Oh Canada... it looks like the twins won’t be pay­ing you a visit just yet


Gloucestershire Echo - - FAMILY MATTERS - Richard IRVINE

MY BABY book’s de­vel­op­ment chart says Thomas and Emma should re­act ac­cord­ingly to the com­mand ‘no’. Ex­pe­ri­ence tells me they don’t care what I say.

If I shout ‘no’, the best I can hope for is a mo­men­tary pause be­fore they con­tinue play­ing with the plug socket, or what­ever dan­ger­ous ob­ject they’ve found now.

I don’t think they’re fall­ing be­hind their peers, but I still did what I al­ways do when anx­ious and searched the in­ter­net, which only ever makes ev­ery­thing worse. You’d think I’d learn but in­stead I turned a mi­nor con­cern into an ob­ses­sion.

A link to Cana­dian Cit­i­zen­ship and Im­mi­gra­tion Cen­tre baby de­vel­op­ment doc­u­ments came up and I, like a fool, clicked on it.

Its of­fi­cial forms stated that a one-year-old should be walk­ing un­aided upon phys­i­cal ex­am­i­na­tion.

Un­for­tu­nately, the twins are yet to man­age this.

Per­son­ally, I think they’re do­ing al­right and any­way, tech­ni­cally, they have still got a cou­ple of weeks left be­fore they hit one – as they were pre­ma­ture – but it ap­pears Canada has an is­sue with crawl­ing one-year-olds. It’s a real shame as I’d al­ways wanted to see the bears over there. An­other test on th­ese of­fi­cial baby de­vel­op­ment doc­u­ments sug­gests they should be able to re­lease a cube into a cup af­ter a demon­stra­tion.

I felt this more cere­bral ac­tiv­ity is prob­a­bly some­thing

they’d han­dle a lit­tle bet­ter, rather than the sim­ple task of walk­ing.

So I care­fully demon­strated the del­i­cate art of plac­ing a cube in a cup then let them take the floor.

Thomas put the cube in his mouth, choked and was sick. Emma threw her cube at Thomas.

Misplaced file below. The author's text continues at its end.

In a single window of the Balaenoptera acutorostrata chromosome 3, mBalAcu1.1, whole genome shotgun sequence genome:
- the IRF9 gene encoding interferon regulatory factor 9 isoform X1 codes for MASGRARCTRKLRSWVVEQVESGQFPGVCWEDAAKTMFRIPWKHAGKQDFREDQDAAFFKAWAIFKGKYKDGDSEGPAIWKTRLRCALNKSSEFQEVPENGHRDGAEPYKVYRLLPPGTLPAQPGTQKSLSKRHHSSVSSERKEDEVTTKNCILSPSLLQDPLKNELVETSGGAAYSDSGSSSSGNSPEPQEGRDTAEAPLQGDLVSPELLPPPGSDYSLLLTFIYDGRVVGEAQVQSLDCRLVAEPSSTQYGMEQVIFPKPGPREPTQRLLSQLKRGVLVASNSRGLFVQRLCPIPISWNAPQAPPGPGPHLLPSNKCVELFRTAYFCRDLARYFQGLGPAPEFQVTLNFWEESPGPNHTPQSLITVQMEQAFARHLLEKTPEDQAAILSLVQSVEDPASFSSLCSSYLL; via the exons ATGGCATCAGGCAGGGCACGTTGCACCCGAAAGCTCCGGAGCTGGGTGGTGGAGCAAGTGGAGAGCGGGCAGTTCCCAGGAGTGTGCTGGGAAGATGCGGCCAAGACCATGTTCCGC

Canada was off the list. They wouldn’t even let th­ese two off the plane. Later in the day, I in­formed Vic­to­ria Canada was a no-go zone be­cause of the twins.

‘Are we chal­leng­ing them enough?’ she replied. Af­ter a mo­ment’s thought, I re­alised it’d be dif­fi­cult to chal­lenge them more, when you’re one, ev­ery­thing is a chal­lenge.

The pair of them strug­gle to drink out of a bot­tle. They’ve got more chal­lenges than they need.

Yes, Canada says they should be able to walk but let’s have a look at my adult de­vel­op­ment chart.

You’d think I, as a fully grown adult, should be able to an­swer more than one ques­tion on Uni­ver­sity Chal­lenge but I can’t. Some days I strug­gle with Point­less.

And hula hoop­ing. The­o­ret­i­cally, this is a skill I should have mas­tered long ago, but no.

There­fore, we’re go­ing to fo­cus on mak­ing sure they’re happy, in the hope they’ll be fully toi­let trained by the time they’re two, de­fy­ing all the charts and en­sur­ing I don’t ever have to change a nappy again.

Crawl or noth­ing: Un­aided walk­ing is not on the twins’ agenda right now

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